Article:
News


Mobile park owner sues city for $29 million

Cites damage to reputation, plans to sell lots to mobile home owners

The owner of the Vineyard Villa Mobile Home Park on Vineyard Avenue has filed a $29-million lawsuit against the city of Pleasanton after both the city's Planning Commission and City Council rejected his bid to convert the park into ownership lots.

The 208-unit mobile home park, with a street address of 3263 Vineyard Ave., extends along Vineyard and a part of Bernal Avenue, backing onto the Arroyo del Valle at its northern border. It abuts the Hacienda Mobile Home Park to the east, which is under different ownership.

In his lawsuit, Attorney Richard Close, representing The Guggenheim Corporation, Vineyard Villa's owner, argues that he and others have worked for more than two years to seek the city's approval to convert the park.

Residents now own the mobile and manufactured homes they occupy in Vineyard Villa and pay a monthly rental fee to Guggenheim for the property on which their homes sit. Guggenheim wants to sell those parcels to the mobile home owners, in effect subdividing the property into condominium parcels.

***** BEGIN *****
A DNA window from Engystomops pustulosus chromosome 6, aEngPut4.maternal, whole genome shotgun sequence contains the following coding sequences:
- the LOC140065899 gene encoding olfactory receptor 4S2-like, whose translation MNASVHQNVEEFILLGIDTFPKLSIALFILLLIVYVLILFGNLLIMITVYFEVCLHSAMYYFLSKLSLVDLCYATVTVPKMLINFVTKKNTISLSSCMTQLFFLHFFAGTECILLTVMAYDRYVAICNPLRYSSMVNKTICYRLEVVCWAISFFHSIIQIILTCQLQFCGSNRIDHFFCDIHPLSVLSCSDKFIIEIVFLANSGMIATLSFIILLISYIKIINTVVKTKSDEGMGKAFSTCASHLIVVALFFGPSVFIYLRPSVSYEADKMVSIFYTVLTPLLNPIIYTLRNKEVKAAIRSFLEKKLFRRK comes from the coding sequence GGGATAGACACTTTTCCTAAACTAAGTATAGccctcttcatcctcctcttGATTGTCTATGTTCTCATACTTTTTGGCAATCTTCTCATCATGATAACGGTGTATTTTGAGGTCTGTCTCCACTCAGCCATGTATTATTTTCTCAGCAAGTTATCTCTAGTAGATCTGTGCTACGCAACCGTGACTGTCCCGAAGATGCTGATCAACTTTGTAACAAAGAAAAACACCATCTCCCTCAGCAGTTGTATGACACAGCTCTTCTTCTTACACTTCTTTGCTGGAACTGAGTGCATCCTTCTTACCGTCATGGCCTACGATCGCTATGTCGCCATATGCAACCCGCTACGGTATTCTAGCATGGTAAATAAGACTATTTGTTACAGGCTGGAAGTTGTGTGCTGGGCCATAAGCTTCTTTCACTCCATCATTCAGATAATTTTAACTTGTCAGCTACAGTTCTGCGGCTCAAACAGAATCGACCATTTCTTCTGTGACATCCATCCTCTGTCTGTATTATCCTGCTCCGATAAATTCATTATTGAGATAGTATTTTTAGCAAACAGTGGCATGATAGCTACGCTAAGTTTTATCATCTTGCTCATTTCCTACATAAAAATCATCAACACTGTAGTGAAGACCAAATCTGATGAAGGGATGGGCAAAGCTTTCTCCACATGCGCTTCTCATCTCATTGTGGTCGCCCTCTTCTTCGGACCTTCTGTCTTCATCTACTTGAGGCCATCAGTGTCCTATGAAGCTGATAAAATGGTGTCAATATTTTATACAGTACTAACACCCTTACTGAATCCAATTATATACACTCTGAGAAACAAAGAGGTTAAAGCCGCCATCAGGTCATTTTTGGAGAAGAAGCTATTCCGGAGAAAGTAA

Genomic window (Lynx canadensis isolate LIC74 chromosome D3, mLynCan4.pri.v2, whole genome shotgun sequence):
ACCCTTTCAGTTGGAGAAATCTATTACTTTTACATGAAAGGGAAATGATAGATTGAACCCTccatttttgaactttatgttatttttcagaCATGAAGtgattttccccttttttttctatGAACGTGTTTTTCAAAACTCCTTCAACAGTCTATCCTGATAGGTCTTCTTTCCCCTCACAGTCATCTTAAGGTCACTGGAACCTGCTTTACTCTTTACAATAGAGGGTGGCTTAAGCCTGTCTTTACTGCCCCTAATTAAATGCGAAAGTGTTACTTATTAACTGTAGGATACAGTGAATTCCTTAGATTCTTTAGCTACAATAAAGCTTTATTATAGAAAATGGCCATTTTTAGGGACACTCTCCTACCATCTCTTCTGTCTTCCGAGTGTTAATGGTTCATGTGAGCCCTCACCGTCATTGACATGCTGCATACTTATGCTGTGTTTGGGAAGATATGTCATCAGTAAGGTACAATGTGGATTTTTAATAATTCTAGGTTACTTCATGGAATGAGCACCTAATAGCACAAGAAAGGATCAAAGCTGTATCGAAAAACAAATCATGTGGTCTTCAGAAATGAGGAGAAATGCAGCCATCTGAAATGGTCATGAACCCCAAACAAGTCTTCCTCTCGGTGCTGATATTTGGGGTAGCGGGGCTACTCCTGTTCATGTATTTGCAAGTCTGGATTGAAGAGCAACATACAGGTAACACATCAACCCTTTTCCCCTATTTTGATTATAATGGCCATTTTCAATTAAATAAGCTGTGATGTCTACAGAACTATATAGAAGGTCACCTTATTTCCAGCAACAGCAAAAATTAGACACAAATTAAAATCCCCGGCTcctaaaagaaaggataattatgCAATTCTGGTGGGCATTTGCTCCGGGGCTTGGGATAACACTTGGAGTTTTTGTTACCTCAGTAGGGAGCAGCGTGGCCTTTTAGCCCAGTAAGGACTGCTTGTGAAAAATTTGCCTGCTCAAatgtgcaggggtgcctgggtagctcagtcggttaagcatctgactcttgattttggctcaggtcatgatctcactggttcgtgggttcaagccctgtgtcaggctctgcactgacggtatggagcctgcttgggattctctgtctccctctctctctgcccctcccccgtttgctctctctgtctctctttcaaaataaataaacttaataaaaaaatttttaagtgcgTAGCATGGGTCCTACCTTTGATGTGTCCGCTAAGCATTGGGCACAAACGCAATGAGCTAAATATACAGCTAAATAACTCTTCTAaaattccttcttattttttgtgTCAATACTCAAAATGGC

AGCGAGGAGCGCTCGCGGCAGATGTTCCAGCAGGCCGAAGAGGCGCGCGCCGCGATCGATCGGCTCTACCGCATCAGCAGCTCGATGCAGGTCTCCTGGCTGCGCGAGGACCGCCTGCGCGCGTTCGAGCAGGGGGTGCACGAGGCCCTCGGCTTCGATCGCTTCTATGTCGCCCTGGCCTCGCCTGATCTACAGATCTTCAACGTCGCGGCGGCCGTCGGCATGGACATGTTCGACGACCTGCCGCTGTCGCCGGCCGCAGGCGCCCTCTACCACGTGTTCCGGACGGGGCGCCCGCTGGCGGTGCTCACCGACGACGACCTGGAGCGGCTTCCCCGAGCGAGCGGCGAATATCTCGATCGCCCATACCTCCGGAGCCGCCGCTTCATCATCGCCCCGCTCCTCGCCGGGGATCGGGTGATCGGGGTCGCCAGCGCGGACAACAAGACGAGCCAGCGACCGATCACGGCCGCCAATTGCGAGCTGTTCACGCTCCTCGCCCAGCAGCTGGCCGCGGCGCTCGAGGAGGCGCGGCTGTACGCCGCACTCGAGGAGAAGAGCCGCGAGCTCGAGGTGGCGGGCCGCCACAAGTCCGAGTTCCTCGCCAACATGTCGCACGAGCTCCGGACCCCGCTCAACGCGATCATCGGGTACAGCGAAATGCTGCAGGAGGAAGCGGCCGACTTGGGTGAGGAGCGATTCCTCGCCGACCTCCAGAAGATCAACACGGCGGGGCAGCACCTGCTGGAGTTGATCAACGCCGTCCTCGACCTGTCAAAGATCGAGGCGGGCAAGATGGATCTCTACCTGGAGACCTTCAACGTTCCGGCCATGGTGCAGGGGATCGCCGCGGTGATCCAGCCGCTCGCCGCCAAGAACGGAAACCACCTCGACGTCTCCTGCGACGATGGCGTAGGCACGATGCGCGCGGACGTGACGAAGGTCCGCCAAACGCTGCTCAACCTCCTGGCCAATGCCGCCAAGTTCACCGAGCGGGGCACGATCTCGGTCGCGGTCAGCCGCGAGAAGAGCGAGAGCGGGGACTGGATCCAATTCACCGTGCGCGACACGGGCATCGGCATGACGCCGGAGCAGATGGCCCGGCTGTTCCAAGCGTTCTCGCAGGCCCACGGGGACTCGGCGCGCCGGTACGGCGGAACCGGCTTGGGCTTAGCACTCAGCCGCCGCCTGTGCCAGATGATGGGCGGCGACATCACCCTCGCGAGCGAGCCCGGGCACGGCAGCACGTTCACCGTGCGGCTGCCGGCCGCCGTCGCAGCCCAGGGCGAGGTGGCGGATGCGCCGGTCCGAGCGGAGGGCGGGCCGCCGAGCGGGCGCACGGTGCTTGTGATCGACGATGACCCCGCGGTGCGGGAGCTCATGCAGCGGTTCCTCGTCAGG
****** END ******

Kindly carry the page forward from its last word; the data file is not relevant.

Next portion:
Although city staff recommended approving the Guggenheim request, both the Planning Commission and City Council voted unanimously to deny the application. Commissioners after a public hearing on Feb. 25 and councilmembers after their hearing on Aug. 18 expressed concerns that many mobile home owners might not be able to afford to purchase the lots, whose price Guggenheim would determine at the time of the purchase offers.

Close said the park's owners followed state guidelines in making their conversion bid and decided to delay the parcel purchase offers for residents for 10 years. Although residents could decide against purchasing their parcel and continue to pay rent for the space, Guggenheim would be free to raise rents based on state law.

The cost of mobile homes in the park range as high as $300,000, although most sell for $95,000-$150,000.The estimated cost of the land beneath the homes would be in the $120,000-$200,000 range, which Councilwoman Cheryl Cook-Kallio said would likely be beyond what owners could afford.

When the park first opened, it was restricted to adults only. Later, it was converted to seniors only and both Vineyard Villa and Hacienda are now restricted to those 55 years old and older, although a spouse can be younger. The parks also have changed ownership several times, but the city has controlled rents under an affordable housing agreement.